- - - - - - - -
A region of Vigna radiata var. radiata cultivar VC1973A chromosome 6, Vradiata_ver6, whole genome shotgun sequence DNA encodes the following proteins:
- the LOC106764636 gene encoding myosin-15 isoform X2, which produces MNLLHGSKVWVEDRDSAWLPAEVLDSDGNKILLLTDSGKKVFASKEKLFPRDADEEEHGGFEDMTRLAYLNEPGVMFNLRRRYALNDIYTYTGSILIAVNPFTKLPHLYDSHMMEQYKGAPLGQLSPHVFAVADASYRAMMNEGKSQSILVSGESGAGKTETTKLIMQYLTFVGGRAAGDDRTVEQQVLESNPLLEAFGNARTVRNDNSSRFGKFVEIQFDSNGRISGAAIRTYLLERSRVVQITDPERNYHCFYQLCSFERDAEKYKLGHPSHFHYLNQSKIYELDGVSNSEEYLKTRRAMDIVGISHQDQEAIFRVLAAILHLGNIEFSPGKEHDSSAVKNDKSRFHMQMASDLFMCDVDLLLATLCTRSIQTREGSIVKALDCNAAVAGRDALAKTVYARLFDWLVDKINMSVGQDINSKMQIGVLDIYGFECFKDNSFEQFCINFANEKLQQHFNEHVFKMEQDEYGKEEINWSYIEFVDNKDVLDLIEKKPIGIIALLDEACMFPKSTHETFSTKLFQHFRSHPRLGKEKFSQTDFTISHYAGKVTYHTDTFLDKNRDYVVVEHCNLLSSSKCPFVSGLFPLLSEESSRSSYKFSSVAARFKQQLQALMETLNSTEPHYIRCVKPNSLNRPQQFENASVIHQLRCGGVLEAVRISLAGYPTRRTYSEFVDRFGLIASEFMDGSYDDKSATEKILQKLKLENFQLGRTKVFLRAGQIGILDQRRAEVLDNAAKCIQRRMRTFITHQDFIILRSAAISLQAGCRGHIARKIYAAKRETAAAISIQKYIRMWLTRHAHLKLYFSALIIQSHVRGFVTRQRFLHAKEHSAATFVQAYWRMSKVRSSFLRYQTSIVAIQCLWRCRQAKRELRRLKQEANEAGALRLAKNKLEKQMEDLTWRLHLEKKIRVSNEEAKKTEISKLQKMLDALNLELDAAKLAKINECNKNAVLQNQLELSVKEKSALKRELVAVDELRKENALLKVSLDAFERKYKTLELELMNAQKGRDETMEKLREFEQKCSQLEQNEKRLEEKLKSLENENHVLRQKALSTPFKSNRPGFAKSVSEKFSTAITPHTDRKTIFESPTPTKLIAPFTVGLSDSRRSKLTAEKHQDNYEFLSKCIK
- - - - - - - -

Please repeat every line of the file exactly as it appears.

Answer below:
A region of Vigna radiata var. radiata cultivar VC1973A chromosome 6, Vradiata_ver6, whole genome shotgun sequence DNA encodes the following proteins:
- the LOC106764636 gene encoding myosin-15 isoform X2, which produces MNLLHGSKVWVEDRDSAWLPAEVLDSDGNKILLLTDSGKKVFASKEKLFPRDADEEEHGGFEDMTRLAYLNEPGVMFNLRRRYALNDIYTYTGSILIAVNPFTKLPHLYDSHMMEQYKGAPLGQLSPHVFAVADASYRAMMNEGKSQSILVSGESGAGKTETTKLIMQYLTFVGGRAAGDDRTVEQQVLESNPLLEAFGNARTVRNDNSSRFGKFVEIQFDSNGRISGAAIRTYLLERSRVVQITDPERNYHCFYQLCSFERDAEKYKLGHPSHFHYLNQSKIYELDGVSNSEEYLKTRRAMDIVGISHQDQEAIFRVLAAILHLGNIEFSPGKEHDSSAVKNDKSRFHMQMASDLFMCDVDLLLATLCTRSIQTREGSIVKALDCNAAVAGRDALAKTVYARLFDWLVDKINMSVGQDINSKMQIGVLDIYGFECFKDNSFEQFCINFANEKLQQHFNEHVFKMEQDEYGKEEINWSYIEFVDNKDVLDLIEKKPIGIIALLDEACMFPKSTHETFSTKLFQHFRSHPRLGKEKFSQTDFTISHYAGKVTYHTDTFLDKNRDYVVVEHCNLLSSSKCPFVSGLFPLLSEESSRSSYKFSSVAARFKQQLQALMETLNSTEPHYIRCVKPNSLNRPQQFENASVIHQLRCGGVLEAVRISLAGYPTRRTYSEFVDRFGLIASEFMDGSYDDKSATEKILQKLKLENFQLGRTKVFLRAGQIGILDQRRAEVLDNAAKCIQRRMRTFITHQDFIILRSAAISLQAGCRGHIARKIYAAKRETAAAISIQKYIRMWLTRHAHLKLYFSALIIQSHVRGFVTRQRFLHAKEHSAATFVQAYWRMSKVRSSFLRYQTSIVAIQCLWRCRQAKRELRRLKQEANEAGALRLAKNKLEKQMEDLTWRLHLEKKIRVSNEEAKKTEISKLQKMLDALNLELDAAKLAKINECNKNAVLQNQLELSVKEKSALKRELVAVDELRKENALLKVSLDAFERKYKTLELELMNAQKGRDETMEKLREFEQKCSQLEQNEKRLEEKLKSLENENHVLRQKALSTPFKSNRPGFAKSVSEKFSTAITPHTDRKTIFESPTPTKLIAPFTVGLSDSRRSKLTAEKHQDNYEFLSKCIK